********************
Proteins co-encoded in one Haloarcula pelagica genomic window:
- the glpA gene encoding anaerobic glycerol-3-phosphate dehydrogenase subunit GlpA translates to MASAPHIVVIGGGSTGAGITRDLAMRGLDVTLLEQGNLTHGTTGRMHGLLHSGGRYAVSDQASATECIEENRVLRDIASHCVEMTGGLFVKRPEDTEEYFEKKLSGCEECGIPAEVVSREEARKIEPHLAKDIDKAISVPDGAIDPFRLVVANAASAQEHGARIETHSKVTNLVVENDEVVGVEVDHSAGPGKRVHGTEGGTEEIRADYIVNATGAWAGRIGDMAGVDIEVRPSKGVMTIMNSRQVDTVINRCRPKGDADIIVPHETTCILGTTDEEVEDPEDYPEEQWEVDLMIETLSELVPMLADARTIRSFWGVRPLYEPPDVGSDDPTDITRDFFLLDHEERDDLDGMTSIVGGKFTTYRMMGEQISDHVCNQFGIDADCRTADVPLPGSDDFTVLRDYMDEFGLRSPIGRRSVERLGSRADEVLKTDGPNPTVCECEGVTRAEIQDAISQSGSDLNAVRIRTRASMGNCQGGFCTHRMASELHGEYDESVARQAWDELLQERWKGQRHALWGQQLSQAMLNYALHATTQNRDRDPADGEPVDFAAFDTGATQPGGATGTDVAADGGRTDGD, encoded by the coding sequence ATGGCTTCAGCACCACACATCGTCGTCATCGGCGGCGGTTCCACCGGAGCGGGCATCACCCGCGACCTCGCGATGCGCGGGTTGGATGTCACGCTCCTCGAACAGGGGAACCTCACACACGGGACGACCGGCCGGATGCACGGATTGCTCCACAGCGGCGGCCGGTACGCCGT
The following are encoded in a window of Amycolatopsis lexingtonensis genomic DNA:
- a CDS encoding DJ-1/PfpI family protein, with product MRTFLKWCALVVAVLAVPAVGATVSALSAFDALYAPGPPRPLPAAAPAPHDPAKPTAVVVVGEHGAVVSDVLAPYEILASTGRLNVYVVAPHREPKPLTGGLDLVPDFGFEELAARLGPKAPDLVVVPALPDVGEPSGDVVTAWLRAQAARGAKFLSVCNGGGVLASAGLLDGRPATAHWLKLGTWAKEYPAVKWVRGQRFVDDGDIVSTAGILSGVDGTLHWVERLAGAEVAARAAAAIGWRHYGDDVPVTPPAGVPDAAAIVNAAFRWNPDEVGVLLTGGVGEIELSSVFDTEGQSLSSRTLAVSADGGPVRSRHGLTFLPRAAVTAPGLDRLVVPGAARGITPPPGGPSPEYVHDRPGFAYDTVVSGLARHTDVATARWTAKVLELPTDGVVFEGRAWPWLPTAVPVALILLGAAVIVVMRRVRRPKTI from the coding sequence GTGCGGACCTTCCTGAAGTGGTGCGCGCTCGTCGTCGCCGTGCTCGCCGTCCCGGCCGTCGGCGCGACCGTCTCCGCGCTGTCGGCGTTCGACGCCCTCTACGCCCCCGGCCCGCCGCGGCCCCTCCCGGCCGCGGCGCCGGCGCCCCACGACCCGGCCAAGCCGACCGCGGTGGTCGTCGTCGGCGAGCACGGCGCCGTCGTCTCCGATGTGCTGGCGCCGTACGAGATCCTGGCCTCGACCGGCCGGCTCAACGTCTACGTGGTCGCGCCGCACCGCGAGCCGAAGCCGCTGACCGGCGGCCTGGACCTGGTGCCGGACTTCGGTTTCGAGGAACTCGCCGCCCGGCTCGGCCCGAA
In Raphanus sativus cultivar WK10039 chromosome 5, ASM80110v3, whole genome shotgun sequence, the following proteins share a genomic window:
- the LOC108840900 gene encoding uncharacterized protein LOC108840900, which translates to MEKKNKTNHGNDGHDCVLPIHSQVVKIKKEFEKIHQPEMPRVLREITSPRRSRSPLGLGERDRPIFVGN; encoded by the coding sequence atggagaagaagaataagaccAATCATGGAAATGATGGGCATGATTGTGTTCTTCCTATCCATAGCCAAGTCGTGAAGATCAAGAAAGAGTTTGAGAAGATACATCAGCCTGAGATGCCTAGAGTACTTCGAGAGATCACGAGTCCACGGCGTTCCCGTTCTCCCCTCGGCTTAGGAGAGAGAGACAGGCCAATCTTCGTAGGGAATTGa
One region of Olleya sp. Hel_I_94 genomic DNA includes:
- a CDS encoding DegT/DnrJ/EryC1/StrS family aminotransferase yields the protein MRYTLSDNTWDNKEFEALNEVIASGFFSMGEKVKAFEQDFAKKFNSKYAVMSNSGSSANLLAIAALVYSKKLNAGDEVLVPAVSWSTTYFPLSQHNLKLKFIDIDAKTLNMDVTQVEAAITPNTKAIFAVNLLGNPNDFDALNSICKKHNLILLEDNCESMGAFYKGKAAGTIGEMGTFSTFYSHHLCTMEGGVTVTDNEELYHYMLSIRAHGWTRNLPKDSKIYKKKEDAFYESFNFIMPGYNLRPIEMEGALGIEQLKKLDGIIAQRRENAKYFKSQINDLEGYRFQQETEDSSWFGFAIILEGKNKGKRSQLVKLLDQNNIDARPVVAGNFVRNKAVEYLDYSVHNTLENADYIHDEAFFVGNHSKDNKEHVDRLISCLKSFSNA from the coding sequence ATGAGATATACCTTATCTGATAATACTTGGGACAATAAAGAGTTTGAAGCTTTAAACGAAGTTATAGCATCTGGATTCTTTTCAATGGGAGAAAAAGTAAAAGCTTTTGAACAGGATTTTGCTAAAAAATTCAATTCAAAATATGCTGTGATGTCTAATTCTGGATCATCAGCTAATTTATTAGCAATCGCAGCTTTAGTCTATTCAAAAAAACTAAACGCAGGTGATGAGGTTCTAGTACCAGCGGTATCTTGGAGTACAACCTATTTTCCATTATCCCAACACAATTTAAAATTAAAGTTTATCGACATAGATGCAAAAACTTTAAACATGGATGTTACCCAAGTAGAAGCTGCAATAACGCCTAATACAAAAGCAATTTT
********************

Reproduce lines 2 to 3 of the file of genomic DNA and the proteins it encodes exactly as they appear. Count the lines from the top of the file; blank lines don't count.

- the glpA gene encoding anaerobic glycerol-3-phosphate dehydrogenase subunit GlpA translates to MASAPHIVVIGGGSTGAGITRDLAMRGLDVTLLEQGNLTHGTTGRMHGLLHSGGRYAVSDQASATECIEENRVLRDIASHCVEMTGGLFVKRPEDTEEYFEKKLSGCEECGIPAEVVSREEARKIEPHLAKDIDKAISVPDGAIDPFRLVVANAASAQEHGARIETHSKVTNLVVENDEVVGVEVDHSAGPGKRVHGTEGGTEEIRADYIVNATGAWAGRIGDMAGVDIEVRPSKGVMTIMNSRQVDTVINRCRPKGDADIIVPHETTCILGTTDEEVEDPEDYPEEQWEVDLMIETLSELVPMLADARTIRSFWGVRPLYEPPDVGSDDPTDITRDFFLLDHEERDDLDGMTSIVGGKFTTYRMMGEQISDHVCNQFGIDADCRTADVPLPGSDDFTVLRDYMDEFGLRSPIGRRSVERLGSRADEVLKTDGPNPTVCECEGVTRAEIQDAISQSGSDLNAVRIRTRASMGNCQGGFCTHRMASELHGEYDESVARQAWDELLQERWKGQRHALWGQQLSQAMLNYALHATTQNRDRDPADGEPVDFAAFDTGATQPGGATGTDVAADGGRTDGD, encoded by the coding sequence ATGGCTTCAGCACCACACATCGTCGTCATCGGCGGCGGTTCCACCGGAGCGGGCATCACCCGCGACCTCGCGATGCGCGGGTTGGATGTCACGCTCCTCGAACAGGGGAACCTCACACACGGGACGACCGGCCGGATGCACGGATTGCTCCACAGCGGCGGCCGGTACGCCGT
The following are encoded in a window of Amycolatopsis lexingtonensis genomic DNA: